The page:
Rogue-YES. worked, -Extremely Well. Got me next job..

    Not all things are documented in all companies. This is coming from an IT Integrator, who did 1x User setups- to 1000 User Citrix Farms Virtualized.. Back in 2007. Rogue today, are tomorrows Future solutions..

  3. Rank and file employees, and engineering/accounting/tech pubs application developers (like me) have not been able to rely on the underfunded, “one size must fit all”, “board of directors facing” I.T. department for decades.

    None of the department heads could get ANY work done if they had to use only what the I.T. department “supported”. App devs are CUSTOMER/USER facing while I.T. departments are MANAGEMENT facing. I.T. depts are typically unable to recommend anything other than “One brand fits all”, because the “brand” is all they know. I’ve seen or worked in:

    All Oracle Shop – hates IBM and Microsoft
    All MS shop – hates IBM, and Oracle
    All IBM shop – hates Oracle and MS

    There are other cost effective, fully functional, better fit brands and technologies that “Rogue I.T.” will use to actually get the job done, safely, securely and on time.

    • Really? No department head “could get ANY work done” if they use IT dept. supported apps and hardware? That’s almost certainly pure B.S. People that insist on using their pet platform, software, hardware, etc, and claim that there is no way possible for them to get any work done if they use anything else are immature, selfish, and cause a waste of corporate dollars.

      • I have had countless users complain of being unable to use a particular product or platform despite that their coworkers are using it just fine. Users who don’t keep track of what they are doing, break something then expect me to be able to fix it immediately without a clear idea of what they have chosen to do.

        Furthermore as a former contractor I would go into a company that had their entire infrastructure built by one Technical person at the behest of their “Brilliant” Development team, or their Engineers, or their Sales team, or even their artists/graphic designers. These systems were always a hodge podge system that was running only on a hope and a dream. They are riddled with little issues, that lead to more issues, that lead to more issues… The best part is that nothing is consistently done so every section is a new riddle.

        “Oh you need to take that server down? Sure no problem, oh wait it had a mission critical app on it that no one documented”.

        “Nobody knows the password to that database, someone came in a long time ago and set it up for us. Here’s his card, he quit 3 years ago.”

        The “needs of the business” crowd makes a good sounding argument but they tend not to think about how their favorite product may or may not work within the framework of the existing infrastructure, security policies, or within the budget constraints we are given.

        *BUT* There are also definitely cases where IT tries to Pigeon hole people into using there favorite products simply because they are too lazy or arrogant to learn something new. I have definitely witnessed the opposite situation, in which some of our long time clients (former job again) needed to be able to do something simple like collaborate on a spreadsheet that is stored on two seperate servers and synced two way with DFS (this is not how DFS is supposed to be used but again, my boss wanted to save money and use what he knew and ended up creating some jury rigged solution) but when the request got to my employer they were forced to use excel which would be fine except DFS syncs on last update so the two versions were constantly overwriting each other. This never got fixed when there are countless cheap applications to allow that.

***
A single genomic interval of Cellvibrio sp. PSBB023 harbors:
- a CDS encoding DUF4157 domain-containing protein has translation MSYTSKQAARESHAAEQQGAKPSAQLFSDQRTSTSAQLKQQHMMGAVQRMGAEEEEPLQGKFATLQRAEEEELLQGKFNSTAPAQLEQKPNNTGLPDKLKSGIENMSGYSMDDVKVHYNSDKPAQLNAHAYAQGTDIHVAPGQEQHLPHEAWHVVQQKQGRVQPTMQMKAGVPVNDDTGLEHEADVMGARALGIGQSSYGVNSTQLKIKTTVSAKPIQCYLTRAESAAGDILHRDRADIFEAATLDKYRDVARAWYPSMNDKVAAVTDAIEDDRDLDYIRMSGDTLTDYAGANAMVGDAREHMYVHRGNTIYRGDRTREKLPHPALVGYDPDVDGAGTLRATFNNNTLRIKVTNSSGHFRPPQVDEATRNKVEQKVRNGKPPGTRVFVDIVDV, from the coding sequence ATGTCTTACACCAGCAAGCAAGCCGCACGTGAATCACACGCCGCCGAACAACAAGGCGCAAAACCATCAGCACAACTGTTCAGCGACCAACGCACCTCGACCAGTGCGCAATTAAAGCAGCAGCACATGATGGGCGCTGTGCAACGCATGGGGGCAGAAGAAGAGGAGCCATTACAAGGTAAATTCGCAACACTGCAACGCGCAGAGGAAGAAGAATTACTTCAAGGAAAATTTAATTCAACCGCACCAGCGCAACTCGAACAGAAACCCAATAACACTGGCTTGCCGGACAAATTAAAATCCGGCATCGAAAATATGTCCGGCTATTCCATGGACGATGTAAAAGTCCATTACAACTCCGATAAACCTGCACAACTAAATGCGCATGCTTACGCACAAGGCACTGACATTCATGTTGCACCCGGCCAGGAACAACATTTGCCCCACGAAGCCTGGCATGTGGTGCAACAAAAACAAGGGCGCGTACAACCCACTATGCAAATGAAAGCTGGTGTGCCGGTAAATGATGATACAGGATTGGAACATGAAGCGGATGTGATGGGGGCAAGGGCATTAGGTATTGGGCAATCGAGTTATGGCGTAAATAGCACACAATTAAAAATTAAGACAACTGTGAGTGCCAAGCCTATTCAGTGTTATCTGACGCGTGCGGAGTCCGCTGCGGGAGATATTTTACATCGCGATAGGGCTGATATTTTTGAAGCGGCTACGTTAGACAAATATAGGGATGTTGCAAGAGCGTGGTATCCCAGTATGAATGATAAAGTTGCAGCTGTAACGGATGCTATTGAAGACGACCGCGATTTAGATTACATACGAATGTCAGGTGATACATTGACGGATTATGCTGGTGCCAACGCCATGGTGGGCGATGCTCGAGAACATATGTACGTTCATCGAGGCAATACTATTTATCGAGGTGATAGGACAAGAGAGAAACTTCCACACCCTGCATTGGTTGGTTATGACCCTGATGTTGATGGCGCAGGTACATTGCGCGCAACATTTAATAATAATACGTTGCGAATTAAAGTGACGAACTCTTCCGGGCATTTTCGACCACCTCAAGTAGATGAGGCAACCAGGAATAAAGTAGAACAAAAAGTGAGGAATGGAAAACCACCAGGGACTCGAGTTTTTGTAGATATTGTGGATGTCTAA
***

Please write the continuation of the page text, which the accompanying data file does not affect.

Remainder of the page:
I guess what I’m trying to say in this wall of text is it’s a two way street.

  4. Frequently, IT is the one that goes rogue.

    I have been working in IT as a statistical programmer, so I know what I am saying.

    IT management goes on to decide, without scant expertise on the subject, to tell the accounting department or production planning about the new architecture.

    IT has this grandiose big picture that the solution they provide will be so generic and applicable to almost every dept in the company.

    So the accountants decide to hire an intern to write and arrange a collection of routines and cascades of off-the-shelf software. The intern writes some SQL extraction routines that gets fed into what you call rogue-software. And the job gets done. So everybody’s happy and IT delusionally believe that accounting is one of the exemplary users of their gleaming architectural monstrosity, when in fact, they are simply SQL-extracting the data to be fed into their own business and statistical analysis arrangement.

    Because? Because IT think they have the grandiose expertise and that satisfying “90% of accounting needs” deserves a pretty good pat on the back. But the other 10% is just as crucial and requires accounting to do hairy/hoary things to cover that missing 10%. And even for the other 90%, they way it is done just doesn’t suit the style of the business/statistical analysts. IT tells her to eat her pie and learn to adapt to the software.

    IT loves a grandiose elegantly integrated infrastructure. IT is frequently the one that goes rogue. Grandiosely rogue.